Cypress Creek Renewables is growing. It’s the nation’s fifth-largest developer and it brought online the most utility-scale solar projects last year, according to GTM Research.
With hundreds of megawatts in capacity expected in 2018, hiring skilled workers to build it all remains a key focus.
“A big piece of last year was finding the workforce to come work with us,” said Jaime Carlson, executive vice president of operations and capital planning.
To that end, Cypress Creek is supporting a total of five solar training programs at community colleges across the country.
Its first partnership at Greenville Technical College in South Carolina launched this fall. Since then Cypress Creek has offered between $10,000 and $25,000 to programs in New York’s Hudson Valley, at Cape Fear in North Carolina, in northeastern Illinois and most recently in Flint, Michigan.
Alongside the training programs, Cypress Creek is working on projects in all five markets. The developer wants the employees to support those projects, as well as future ones to come.
“It really stems from us feeling a responsibility to the energy industry to be part of the solution,” said Carlson. “As we see changing economics and trends, we really want to be part of making sure there are transition solutions for everyone.”
Cypress Creek selected the programs by assessing where the company has plans for growth, where the solar industry is blossoming, and where high unemployment or a transitioning energy market makes retraining attractive.
In South Carolina, for instance, the failure of the VC Summer nuclear expansion left an opening for the solar industry. Since Cypress Creek's partnership with Greenville Tech started, 30 percent of new students have come from the fossil fuel or nuclear industries. Two students, Carlson said, specifically cited the termination of VC Summer as a reason for their interest in the program.
In areas where traditional fuels are facing challenges, Carlson said Cypress Creek wants to avoid “an us-versus-them equation.”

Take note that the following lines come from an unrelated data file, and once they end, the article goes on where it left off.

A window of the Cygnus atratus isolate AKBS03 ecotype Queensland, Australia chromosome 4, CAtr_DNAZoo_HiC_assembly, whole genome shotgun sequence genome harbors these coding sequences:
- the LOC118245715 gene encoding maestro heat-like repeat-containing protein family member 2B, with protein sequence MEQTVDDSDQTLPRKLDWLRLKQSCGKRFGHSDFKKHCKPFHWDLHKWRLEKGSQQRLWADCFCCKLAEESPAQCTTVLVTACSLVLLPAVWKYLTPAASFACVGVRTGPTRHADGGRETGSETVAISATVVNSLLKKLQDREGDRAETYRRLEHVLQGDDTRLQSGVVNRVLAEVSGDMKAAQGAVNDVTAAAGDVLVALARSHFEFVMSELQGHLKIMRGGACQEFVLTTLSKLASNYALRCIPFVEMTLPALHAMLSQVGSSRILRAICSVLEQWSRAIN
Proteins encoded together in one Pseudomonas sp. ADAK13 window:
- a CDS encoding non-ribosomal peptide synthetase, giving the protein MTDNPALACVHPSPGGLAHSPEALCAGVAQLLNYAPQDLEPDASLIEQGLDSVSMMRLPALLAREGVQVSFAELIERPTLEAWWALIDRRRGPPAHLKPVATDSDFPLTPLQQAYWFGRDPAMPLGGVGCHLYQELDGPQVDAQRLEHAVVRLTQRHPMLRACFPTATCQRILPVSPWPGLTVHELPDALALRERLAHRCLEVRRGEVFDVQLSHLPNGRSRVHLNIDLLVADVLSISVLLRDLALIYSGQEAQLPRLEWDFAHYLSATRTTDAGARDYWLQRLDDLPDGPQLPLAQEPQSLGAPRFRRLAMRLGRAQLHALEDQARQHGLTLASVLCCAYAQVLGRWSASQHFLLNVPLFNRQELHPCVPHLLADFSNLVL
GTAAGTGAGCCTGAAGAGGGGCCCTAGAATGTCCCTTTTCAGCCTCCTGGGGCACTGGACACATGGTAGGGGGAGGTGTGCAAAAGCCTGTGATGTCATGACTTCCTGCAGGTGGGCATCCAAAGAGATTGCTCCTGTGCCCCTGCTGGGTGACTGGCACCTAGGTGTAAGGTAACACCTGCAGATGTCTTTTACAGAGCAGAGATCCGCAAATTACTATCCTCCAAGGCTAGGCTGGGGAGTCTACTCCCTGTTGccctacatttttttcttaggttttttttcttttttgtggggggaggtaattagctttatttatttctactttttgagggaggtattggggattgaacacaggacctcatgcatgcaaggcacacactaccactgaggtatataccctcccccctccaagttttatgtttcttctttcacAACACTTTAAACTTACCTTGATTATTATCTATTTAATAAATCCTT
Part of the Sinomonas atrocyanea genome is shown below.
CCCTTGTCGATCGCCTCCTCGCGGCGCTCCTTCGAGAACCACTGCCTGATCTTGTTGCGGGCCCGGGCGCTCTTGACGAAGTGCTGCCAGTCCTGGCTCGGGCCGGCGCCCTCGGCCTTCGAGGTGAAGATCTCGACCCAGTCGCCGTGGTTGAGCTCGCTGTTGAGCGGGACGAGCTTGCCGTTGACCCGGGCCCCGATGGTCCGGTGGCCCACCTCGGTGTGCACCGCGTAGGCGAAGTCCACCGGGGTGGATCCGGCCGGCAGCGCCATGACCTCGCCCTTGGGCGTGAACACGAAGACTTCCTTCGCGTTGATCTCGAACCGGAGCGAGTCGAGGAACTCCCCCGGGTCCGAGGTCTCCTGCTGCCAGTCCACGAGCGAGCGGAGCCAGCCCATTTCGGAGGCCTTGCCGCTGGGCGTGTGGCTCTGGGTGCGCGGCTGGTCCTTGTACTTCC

Most of Cypress Creek’s partner programs are located in counties with unemployment rates above the national average, which has hovered around 4 percent for the last seven months. In Genesee County, Michigan, unemployment in 2017 was 5.8 percent. In Kankakee, Illinois, it was 5.2 percent. In New Hanover County, North Carolina, home to Cape Fear Community College, the difference is less marked. The county had a 2017 unemployment rate of 4.2 percent.
North Carolina also has a developed solar industry, but that hasn’t yet brought a wave of employment, according the school’s lead instructor and Director of its Sustainability Technologies program, John Wojciechowski. He said the solar market in southeastern North Carolina remains more regional, with the economy in the area relying on sectors like real estate, tourism and construction.
Since Cape Fear’s program began in 2008, the same year as Greenville’s, Wojciechowski said interest levels have varied. But he does see it gaining solid footing.
“Enrollment always kind of ebbs and flows a little bit, but we’ve definitely had an uptick in enrollment in the past few years,” said Wojciechowski. “It took us a couple of years to get up to speed and get all the pieces in place, and we seem to be doing pretty well right now.”
But because the solar industry is still maturing, and to make sure students have options post-training, the program also includes skills in holistic building, infrastructure and project management.
“When we were developing this program, I couldn’t just put all my eggs in one industry basket,” said Wojciechowski. “If it dried up, I’d have no pathways for my students.”
Making sure students have viable job opportunities after training is a main consideration for Cypress Creek. Carlson said the company wants students to have exit opportunities once they complete the program. They’re looking into bringing in other solar industry partners as well.
“The last thing we want to do is train them up in an industry where they are looking for a job,” said Carlson.
Wojciechowski said it can be difficult to figure out where to “plug in” with the industry, but he’s placed several students with local rooftop installers and he hopes to get more students hired on at national companies. His initial connection to Cypress Creek was actually through a former student who’s a field technician with the firm.
“I’d love it to be double or triple what we’re doing now. It all just depends on the solar industry remaining strong, with the students in the pipeline at the right time in the right place,” said Wojciechowski. “I’m excited to send more students into solar and into the large-scale solar industry — that’s really the key with Cypress Creek. Our local solar rooftop companies can only take so many people.”